November 03, 2005

Quote of the Day

Mr. Gladstone has observed, that "as the British Constitution is the most subtle organism which has proceeded from progressive history, so the American Constitution is the most wonderful work ever struck off at a given time by the brain and purpose of man." His words, though not necessarily carrying such meaning, have been often quoted as expressive of this old-time idea, that the American Constitution is wholly new, - that it is, in fact, an original creation of the convention which met in Philadelphia in 1787. ... [But] the Constitution of the United States, though possessing elements of novelty, is not, after all, the new creation that this idea would imply. It is not, properly speaking, the original composition of one body of men, nor the outcome of one definite epoch, - it is more and better than that. It does not stand in historical isolation, free of antecedents. It rests upon very old principles, - principles laboriously worked out by long ages of constitutional struggle. It looks back to the annals of the colonies and of the mother-land for its sources and its explanation. And it was rendered possible, and made what it is, by the political development of many generations of men. ...

There may still be persons in America who ... look unwillingly to England or other countries for the origin of institutions they have long been accustomed to consider characteristically modern and American. But surely Americanism can never be more truly American, than when it welcomes, not merely such isolated fragments of fact as differentiate the United States from other nationalities, but every fact, whatever it be, that has to do with the nation; and among these, a most important fact is that of progression from the Anglo-Teutonic past. In reality, the light that comes from historical comparison will be found to give new and heightened colour to the national institutions, and to bring out more clearly than anything else could do, their true meaning and value....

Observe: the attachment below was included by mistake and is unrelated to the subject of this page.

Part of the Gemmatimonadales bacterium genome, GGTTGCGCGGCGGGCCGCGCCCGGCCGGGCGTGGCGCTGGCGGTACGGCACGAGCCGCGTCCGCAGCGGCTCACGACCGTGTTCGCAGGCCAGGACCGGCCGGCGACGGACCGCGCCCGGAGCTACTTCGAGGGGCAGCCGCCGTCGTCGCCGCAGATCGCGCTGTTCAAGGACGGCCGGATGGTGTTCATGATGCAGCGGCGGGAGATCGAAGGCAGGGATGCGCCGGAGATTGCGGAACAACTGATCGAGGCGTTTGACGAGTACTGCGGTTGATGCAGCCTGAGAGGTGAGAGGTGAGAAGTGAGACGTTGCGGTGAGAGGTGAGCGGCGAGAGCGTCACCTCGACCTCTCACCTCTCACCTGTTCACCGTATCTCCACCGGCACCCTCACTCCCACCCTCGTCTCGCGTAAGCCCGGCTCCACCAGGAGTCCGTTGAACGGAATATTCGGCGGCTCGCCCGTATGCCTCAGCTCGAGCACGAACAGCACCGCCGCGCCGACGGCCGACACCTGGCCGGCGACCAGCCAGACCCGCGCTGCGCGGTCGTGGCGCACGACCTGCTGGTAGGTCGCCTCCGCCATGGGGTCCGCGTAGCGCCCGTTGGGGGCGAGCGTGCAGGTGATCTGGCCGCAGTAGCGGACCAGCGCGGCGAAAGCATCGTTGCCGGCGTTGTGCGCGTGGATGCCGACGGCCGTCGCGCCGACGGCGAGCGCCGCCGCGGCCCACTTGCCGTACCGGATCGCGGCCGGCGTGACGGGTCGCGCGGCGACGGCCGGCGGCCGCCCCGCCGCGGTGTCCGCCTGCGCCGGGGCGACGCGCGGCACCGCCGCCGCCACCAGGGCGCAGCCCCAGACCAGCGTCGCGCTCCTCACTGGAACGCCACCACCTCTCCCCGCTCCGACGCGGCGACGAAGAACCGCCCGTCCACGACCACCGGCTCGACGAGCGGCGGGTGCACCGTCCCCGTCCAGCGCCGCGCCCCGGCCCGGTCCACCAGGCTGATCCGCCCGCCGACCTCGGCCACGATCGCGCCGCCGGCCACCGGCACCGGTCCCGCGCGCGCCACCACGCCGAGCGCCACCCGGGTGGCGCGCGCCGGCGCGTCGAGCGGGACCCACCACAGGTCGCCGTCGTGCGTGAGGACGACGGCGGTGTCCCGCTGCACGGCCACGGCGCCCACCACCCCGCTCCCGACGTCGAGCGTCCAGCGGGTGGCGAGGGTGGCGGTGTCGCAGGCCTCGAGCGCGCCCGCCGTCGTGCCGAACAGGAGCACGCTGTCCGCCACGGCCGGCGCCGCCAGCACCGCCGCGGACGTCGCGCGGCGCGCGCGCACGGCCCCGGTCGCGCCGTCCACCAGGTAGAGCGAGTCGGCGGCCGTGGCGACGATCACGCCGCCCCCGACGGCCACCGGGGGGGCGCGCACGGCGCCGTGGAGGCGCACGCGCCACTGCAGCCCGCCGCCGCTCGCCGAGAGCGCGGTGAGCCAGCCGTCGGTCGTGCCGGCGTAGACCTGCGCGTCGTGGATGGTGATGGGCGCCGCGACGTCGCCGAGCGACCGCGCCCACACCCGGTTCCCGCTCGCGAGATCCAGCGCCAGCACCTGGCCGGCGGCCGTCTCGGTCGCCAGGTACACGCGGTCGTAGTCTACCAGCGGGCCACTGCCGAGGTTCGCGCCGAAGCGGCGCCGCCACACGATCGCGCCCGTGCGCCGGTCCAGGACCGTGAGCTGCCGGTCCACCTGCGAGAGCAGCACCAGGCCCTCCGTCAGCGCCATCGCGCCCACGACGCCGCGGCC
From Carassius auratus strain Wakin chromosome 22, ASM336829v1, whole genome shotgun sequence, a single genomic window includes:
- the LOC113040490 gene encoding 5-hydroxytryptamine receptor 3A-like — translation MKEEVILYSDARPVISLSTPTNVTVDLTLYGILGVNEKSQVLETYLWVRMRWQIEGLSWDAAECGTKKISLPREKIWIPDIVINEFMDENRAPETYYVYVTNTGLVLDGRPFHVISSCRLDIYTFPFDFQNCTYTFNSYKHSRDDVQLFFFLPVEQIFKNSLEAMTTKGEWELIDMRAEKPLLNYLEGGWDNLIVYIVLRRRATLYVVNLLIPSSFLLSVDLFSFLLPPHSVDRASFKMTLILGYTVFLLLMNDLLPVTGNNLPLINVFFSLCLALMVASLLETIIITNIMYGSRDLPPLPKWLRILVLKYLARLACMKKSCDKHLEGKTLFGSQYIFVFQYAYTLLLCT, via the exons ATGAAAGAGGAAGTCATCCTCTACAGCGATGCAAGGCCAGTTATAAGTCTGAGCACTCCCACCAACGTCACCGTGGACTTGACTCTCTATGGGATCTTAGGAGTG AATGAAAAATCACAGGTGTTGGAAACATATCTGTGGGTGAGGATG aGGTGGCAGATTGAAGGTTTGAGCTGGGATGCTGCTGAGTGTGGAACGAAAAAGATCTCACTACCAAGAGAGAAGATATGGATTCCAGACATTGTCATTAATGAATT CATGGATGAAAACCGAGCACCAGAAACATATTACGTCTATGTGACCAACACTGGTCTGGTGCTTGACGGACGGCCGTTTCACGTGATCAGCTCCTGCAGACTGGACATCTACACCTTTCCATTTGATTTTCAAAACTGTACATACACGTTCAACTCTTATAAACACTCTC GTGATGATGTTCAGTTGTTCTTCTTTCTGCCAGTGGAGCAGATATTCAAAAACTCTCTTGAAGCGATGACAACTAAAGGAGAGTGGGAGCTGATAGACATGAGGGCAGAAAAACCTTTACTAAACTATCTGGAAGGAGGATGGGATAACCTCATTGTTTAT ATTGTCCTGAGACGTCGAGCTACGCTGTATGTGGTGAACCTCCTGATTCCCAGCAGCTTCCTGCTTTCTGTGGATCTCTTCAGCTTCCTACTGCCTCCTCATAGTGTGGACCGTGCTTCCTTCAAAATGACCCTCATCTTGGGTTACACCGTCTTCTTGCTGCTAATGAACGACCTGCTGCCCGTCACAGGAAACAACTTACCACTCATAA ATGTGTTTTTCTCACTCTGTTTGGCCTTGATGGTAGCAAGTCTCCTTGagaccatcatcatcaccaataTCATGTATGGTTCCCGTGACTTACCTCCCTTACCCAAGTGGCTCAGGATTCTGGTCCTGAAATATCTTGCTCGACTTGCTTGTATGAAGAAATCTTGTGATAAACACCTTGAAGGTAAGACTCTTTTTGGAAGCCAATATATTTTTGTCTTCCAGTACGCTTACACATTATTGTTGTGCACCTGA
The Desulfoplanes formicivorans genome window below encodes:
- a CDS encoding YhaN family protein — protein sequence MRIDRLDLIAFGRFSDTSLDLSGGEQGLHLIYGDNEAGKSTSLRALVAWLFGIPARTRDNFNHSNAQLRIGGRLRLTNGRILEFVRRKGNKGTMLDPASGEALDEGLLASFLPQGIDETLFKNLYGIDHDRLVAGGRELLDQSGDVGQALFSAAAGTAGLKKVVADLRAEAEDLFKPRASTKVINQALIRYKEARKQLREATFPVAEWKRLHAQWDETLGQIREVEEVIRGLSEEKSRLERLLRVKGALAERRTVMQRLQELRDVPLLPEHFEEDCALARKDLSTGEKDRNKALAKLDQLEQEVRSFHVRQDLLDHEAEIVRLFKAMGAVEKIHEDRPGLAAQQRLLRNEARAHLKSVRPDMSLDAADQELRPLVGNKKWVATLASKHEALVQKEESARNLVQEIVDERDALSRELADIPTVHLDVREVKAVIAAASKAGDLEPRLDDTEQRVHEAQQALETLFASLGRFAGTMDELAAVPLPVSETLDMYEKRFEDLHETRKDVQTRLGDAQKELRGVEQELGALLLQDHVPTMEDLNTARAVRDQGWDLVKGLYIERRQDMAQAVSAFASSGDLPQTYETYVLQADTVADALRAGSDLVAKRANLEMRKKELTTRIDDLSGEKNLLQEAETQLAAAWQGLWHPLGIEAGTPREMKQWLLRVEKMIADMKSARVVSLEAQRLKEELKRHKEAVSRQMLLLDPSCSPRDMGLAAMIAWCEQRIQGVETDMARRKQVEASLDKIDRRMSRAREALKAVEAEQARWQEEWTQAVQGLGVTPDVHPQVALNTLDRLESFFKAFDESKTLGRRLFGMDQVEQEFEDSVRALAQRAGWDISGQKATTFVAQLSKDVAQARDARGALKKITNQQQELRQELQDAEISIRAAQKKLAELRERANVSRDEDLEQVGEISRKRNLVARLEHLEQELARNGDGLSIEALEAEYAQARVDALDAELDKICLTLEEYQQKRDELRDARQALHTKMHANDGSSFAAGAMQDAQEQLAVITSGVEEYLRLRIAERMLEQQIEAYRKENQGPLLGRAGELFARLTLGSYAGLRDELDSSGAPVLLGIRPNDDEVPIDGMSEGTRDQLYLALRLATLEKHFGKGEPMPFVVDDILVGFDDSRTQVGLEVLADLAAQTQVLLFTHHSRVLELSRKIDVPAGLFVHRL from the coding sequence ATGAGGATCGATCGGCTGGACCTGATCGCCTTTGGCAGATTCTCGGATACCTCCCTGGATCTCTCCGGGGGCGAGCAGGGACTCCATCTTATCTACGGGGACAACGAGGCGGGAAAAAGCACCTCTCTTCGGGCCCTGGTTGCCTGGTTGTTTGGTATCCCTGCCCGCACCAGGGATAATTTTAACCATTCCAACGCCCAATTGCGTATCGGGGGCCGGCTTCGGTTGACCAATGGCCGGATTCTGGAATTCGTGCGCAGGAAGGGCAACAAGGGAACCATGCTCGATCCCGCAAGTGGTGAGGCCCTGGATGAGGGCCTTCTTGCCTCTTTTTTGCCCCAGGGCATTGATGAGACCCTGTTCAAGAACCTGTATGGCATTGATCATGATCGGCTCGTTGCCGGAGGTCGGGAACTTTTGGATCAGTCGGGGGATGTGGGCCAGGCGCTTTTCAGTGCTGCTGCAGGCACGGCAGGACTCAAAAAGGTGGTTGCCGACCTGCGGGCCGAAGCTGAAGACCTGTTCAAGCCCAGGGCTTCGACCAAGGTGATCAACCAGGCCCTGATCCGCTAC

Our institutions are essentially Teutonic, and the channels through which the ancient influences have made themselves felt in the Constitution, are conceded to be predominantly colonial and English. The historian of institutions thus held in common by the mother country and our own, can never treat Great Britain as he might properly treat a land of alien peoples. That old land which is the home of our language, and which holds the dust of most of our forefathers, can never be wholly foreign soil. And this is well, - for surely mankind is the better for whatever binds together these two great kindred nations in the love of liberty.
C. Ellis Stevens, Sources of the Constitution of the United States Considered in Relation to Colonial and English History (1894) Posted by Lexington Green at November 3, 2005 02:07 PM
Comments

The other way of putting it is that the US Constitution is "Revision 2.0 -- New, Improved, and Written Down!" of the English constitution.

Posted by: Tony Zbaraschuk at November 3, 2005 11:12 PM

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Posted by: bcxbgcbc at April 11, 2007 04:28 AM
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